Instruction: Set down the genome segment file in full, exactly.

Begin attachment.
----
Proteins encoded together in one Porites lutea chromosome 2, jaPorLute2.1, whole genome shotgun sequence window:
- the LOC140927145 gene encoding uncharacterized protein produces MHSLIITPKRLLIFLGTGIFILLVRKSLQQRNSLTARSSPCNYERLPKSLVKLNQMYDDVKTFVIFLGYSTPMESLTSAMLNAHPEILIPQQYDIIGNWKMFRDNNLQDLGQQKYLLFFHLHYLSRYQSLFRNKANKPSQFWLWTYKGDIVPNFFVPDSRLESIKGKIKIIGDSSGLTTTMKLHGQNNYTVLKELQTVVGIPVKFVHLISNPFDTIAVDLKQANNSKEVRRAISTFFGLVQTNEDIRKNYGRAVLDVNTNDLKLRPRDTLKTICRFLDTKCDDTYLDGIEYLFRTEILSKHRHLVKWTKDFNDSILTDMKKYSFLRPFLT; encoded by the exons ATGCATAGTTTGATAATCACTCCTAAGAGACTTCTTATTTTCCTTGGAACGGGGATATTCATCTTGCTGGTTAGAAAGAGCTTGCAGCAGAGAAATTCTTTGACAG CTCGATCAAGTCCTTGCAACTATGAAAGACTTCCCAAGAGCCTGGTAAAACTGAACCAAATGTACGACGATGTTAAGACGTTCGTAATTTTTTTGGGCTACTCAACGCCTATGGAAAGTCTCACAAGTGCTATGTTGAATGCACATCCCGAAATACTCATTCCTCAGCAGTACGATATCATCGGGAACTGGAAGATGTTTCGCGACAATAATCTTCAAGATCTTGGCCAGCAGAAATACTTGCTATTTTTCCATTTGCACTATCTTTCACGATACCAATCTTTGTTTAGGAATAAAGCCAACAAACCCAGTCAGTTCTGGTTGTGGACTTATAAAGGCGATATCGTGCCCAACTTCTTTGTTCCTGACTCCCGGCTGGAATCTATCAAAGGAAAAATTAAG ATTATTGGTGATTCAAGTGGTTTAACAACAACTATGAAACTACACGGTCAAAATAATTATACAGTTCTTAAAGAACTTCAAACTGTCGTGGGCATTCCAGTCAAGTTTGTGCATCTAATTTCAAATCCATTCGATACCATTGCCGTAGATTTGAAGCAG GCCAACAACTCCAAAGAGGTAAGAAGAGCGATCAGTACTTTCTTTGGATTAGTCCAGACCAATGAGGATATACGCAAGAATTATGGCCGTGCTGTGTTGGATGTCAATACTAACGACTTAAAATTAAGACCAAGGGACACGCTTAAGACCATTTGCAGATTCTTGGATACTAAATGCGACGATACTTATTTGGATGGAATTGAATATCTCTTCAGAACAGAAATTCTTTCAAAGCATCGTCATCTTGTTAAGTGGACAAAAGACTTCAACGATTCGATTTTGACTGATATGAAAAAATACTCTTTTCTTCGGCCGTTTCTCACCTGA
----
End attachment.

Proteins encoded together in one Porites lutea chromosome 2, jaPorLute2.1, whole genome shotgun sequence window:
- the LOC140927145 gene encoding uncharacterized protein produces MHSLIITPKRLLIFLGTGIFILLVRKSLQQRNSLTARSSPCNYERLPKSLVKLNQMYDDVKTFVIFLGYSTPMESLTSAMLNAHPEILIPQQYDIIGNWKMFRDNNLQDLGQQKYLLFFHLHYLSRYQSLFRNKANKPSQFWLWTYKGDIVPNFFVPDSRLESIKGKIKIIGDSSGLTTTMKLHGQNNYTVLKELQTVVGIPVKFVHLISNPFDTIAVDLKQANNSKEVRRAISTFFGLVQTNEDIRKNYGRAVLDVNTNDLKLRPRDTLKTICRFLDTKCDDTYLDGIEYLFRTEILSKHRHLVKWTKDFNDSILTDMKKYSFLRPFLT; encoded by the exons ATGCATAGTTTGATAATCACTCCTAAGAGACTTCTTATTTTCCTTGGAACGGGGATATTCATCTTGCTGGTTAGAAAGAGCTTGCAGCAGAGAAATTCTTTGACAG CTCGATCAAGTCCTTGCAACTATGAAAGACTTCCCAAGAGCCTGGTAAAACTGAACCAAATGTACGACGATGTTAAGACGTTCGTAATTTTTTTGGGCTACTCAACGCCTATGGAAAGTCTCACAAGTGCTATGTTGAATGCACATCCCGAAATACTCATTCCTCAGCAGTACGATATCATCGGGAACTGGAAGATGTTTCGCGACAATAATCTTCAAGATCTTGGCCAGCAGAAATACTTGCTATTTTTCCATTTGCACTATCTTTCACGATACCAATCTTTGTTTAGGAATAAAGCCAACAAACCCAGTCAGTTCTGGTTGTGGACTTATAAAGGCGATATCGTGCCCAACTTCTTTGTTCCTGACTCCCGGCTGGAATCTATCAAAGGAAAAATTAAG ATTATTGGTGATTCAAGTGGTTTAACAACAACTATGAAACTACACGGTCAAAATAATTATACAGTTCTTAAAGAACTTCAAACTGTCGTGGGCATTCCAGTCAAGTTTGTGCATCTAATTTCAAATCCATTCGATACCATTGCCGTAGATTTGAAGCAG GCCAACAACTCCAAAGAGGTAAGAAGAGCGATCAGTACTTTCTTTGGATTAGTCCAGACCAATGAGGATATACGCAAGAATTATGGCCGTGCTGTGTTGGATGTCAATACTAACGACTTAAAATTAAGACCAAGGGACACGCTTAAGACCATTTGCAGATTCTTGGATACTAAATGCGACGATACTTATTTGGATGGAATTGAATATCTCTTCAGAACAGAAATTCTTTCAAAGCATCGTCATCTTGTTAAGTGGACAAAAGACTTCAACGATTCGATTTTGACTGATATGAAAAAATACTCTTTTCTTCGGCCGTTTCTCACCTGA